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Japan OKs Plan to Hike Spending and Imports

October 16, 1985|SAM JAMESON | Times Staff Writer

TOKYO — The Japanese Cabinet, responding to foreign criticism, approved a 12-month, $14.5-billion spending plan Tuesday designed to increase domestic economic growth and to help reduce the country's still-expanding trade surplus.

But the plan was quickly criticized as inadequate, even by some members of Prime Minister Yasuhiro Nakasone's Cabinet and by some other members of the ruling Liberal Democratic Party.

Foreign Minister Shintaro Abe predicted that U.S. officials would not give the program very high marks. Masayuki Fujio, the party's policy board chairman, said the $2-billion increase in imports anticipated as a result of the program was "too small."

The plan was the first departure, albeit a mild one, from the stringent belt-tightening policy that Nakasone has followed since becoming prime minister in November, 1982.

$19.1 Billion in Spending

Officials of the Economic Planning Agency predicted that the measures, including side effects, would create an additional $19.1 billion in domestic spending, the equivalent of 1.3% of the gross national product that Japan expects to achieve in fiscal 1985, which ends next March 31.

Kunio Miyamoto, deputy director of the agency's coordination bureau, however, acknowledged that the measures, by themselves, are likely to induce only about $2 billion of imports. Japan's trade surplus with the United States, which amounted to $36.9 billion last year, is heading toward $50 billion this year.

The measures, which committed the deficit-ridden national government itself to only $2.6 billion in new spending projects, were designed to respond to rising calls from such U.S. leaders as Secretary of State George P. Shultz for Japan to reduce its reliance upon exports for growth. Shultz made his first such appeal last March.

If Japan stimulates its domestic economy, the U.S. argument goes, Japanese consumers will have more money with which to buy imported goods, business concerns would have more to invest and the economy as a whole would be able to place less reliance on exports.

Sluggish Domestic Growth

Although the rate of increase in Japan's exports has slowed (to a gain of only 1.7% in the first six months of this fiscal year), sluggishness in domestic growth has driven imports down by 7.5%, leaving Japan with an even greater global trade surplus than it recorded last year. Between April and September, the first half of fiscal 1985, the trade surplus set a record of $24.3 billion, based on merchandise that passed through customs, a 37% increase over the first half of fiscal 1984.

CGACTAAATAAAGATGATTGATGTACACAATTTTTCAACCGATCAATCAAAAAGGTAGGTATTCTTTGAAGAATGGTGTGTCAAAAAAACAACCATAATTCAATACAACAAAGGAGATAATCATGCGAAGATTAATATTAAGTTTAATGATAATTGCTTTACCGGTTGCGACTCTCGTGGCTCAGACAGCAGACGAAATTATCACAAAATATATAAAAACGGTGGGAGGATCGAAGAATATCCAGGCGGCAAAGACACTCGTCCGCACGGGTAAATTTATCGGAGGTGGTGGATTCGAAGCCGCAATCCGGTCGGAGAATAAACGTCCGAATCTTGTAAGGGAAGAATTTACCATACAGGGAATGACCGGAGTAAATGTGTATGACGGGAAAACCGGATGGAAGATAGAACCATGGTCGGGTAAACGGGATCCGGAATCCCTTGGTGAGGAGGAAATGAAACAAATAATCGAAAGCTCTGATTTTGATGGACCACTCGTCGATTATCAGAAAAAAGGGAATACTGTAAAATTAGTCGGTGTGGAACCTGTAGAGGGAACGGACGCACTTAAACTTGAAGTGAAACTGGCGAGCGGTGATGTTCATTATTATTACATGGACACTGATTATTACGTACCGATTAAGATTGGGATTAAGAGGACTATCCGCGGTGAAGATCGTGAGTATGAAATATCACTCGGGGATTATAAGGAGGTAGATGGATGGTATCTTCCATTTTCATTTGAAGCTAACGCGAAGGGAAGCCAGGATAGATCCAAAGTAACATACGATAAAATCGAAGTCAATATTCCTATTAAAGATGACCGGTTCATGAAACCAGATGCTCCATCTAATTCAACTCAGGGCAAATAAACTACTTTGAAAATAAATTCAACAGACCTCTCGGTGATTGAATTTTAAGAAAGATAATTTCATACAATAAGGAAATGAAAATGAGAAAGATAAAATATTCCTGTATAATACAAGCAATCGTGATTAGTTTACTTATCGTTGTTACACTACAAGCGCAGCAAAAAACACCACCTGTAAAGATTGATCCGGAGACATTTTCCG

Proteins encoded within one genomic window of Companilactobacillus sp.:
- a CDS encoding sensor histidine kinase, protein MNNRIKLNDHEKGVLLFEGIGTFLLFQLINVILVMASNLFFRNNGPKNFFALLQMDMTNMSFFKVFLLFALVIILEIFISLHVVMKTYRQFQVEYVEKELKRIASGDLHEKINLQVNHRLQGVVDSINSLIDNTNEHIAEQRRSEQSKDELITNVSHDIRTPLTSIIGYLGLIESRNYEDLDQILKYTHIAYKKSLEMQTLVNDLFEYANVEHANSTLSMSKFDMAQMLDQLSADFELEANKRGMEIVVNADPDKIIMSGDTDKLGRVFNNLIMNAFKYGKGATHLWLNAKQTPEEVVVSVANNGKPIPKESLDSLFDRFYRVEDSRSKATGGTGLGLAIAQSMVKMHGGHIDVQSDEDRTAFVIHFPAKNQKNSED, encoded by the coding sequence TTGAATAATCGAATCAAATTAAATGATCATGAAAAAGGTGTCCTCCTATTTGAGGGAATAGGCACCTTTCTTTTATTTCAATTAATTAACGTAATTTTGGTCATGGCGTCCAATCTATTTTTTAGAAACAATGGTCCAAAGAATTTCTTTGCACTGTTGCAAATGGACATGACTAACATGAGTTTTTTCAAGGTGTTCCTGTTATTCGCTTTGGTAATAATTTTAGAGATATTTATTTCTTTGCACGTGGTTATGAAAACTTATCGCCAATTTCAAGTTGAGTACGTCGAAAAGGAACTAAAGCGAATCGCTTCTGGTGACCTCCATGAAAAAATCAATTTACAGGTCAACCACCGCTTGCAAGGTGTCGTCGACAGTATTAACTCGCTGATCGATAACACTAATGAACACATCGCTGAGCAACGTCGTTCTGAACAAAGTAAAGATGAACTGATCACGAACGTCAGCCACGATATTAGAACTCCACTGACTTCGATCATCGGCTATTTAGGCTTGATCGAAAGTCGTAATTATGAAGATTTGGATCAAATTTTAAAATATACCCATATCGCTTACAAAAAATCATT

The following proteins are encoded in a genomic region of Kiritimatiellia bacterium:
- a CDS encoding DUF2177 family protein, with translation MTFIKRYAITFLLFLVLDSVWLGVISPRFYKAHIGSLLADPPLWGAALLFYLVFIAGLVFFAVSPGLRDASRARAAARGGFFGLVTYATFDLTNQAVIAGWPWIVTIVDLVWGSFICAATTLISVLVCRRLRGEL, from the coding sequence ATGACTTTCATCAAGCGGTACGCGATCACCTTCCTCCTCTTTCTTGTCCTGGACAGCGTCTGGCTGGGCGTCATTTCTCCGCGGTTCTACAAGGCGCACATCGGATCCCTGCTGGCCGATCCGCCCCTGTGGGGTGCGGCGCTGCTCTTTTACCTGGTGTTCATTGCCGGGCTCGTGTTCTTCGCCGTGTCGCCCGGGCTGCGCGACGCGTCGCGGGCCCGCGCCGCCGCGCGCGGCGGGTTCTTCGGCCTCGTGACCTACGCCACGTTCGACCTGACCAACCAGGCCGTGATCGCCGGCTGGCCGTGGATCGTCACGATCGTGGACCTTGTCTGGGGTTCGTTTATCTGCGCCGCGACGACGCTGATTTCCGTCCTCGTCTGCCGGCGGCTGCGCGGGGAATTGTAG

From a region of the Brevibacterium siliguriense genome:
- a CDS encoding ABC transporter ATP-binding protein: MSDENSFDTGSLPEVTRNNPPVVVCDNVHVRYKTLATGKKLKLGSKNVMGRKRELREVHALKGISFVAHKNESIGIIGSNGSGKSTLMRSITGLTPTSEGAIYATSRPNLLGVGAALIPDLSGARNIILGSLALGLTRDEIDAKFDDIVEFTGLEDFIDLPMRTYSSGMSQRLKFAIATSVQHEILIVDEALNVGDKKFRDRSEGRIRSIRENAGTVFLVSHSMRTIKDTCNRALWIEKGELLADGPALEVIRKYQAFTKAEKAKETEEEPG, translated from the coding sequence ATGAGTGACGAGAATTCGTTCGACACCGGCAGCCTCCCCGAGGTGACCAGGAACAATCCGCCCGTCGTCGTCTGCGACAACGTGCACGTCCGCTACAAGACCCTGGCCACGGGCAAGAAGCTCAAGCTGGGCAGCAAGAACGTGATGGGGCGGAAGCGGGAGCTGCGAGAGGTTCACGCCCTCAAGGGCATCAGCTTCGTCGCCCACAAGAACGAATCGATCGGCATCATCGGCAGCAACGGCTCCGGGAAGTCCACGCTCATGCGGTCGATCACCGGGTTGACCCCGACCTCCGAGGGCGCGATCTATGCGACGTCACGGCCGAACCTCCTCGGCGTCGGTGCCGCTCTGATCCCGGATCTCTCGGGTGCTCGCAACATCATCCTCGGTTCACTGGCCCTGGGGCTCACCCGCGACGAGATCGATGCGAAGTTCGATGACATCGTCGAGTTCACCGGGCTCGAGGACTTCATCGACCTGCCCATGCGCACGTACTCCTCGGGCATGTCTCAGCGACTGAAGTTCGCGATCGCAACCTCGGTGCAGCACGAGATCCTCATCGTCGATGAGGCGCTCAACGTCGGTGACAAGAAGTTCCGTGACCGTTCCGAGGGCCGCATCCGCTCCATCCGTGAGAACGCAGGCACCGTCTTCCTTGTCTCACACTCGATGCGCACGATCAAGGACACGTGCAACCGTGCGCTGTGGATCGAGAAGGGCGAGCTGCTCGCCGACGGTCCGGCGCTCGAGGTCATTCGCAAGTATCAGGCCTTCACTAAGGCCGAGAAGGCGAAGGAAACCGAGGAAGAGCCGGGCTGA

Miyamoto said the measures announced Tuesday will ensure that Japan achieves the 4.6% real growth that the government forecast for fiscal 1985. He also predicted that the government's market-opening measures and its effort to strengthen the yen--being carried out in cooperation with four other leading industrial nations--will eventually stop the growth in Japan's trade and current accounts surpluses.

However, he acknowledged that there will be a lag of at least six months before the surpluses begin to dwindle.

Nakasone is expected to cite the new program as evidence of his efforts to reduce Japan's trade surplus when he travels to New York on Saturday to attend a special 40th anniversary meeting of the U.N. General Assembly. He is scheduled to meet President Reagan twice next week in New York.

The main elements of the measures announced Tuesday are policies designed to spur an extra $2.3 billion of housing construction and to induce local governments to issue bonds for sewage construction worth $3.7 billion within the next 12 months. Economists, however, expressed doubts that so much money would actually be spent.

The central government committed itself to spend another $4.7 billion on disaster relief projects, public works and in extra investment by government corporations. Of the $4.7 billion, however, the public works spending--of $2.1 billion--was described as "advanced" from next fiscal year to this year, implying that public works spending for fiscal 1986 might be reduced by that amount.

Utility firms, the government announced, have committed themselves to increase investments by $5.1 billion over the next three years, with $1.9 billion of that spending to be made in the next 12 months.

The Cabinet also set a target of stimulating more spending by Japan's savings-minded consumers, but it mentioned only two reforms specifically: limits of 24 months on installment purchases of color television sets and 30 months on purchases of passenger cars will be lifted, the announcement said.

Banks, which until now have been forced to close down cash-dispensing machines during non-banking hours, now will be allowed to operate them after banking hours on weekdays and on Saturdays.

Miyamoto said previous government programs designed to spur economic growth had often resulted in export-oriented industries increasing their investments, which eventually led to even greater trade surpluses. But this time, he said, "we planned investments which will not backfire into exports."

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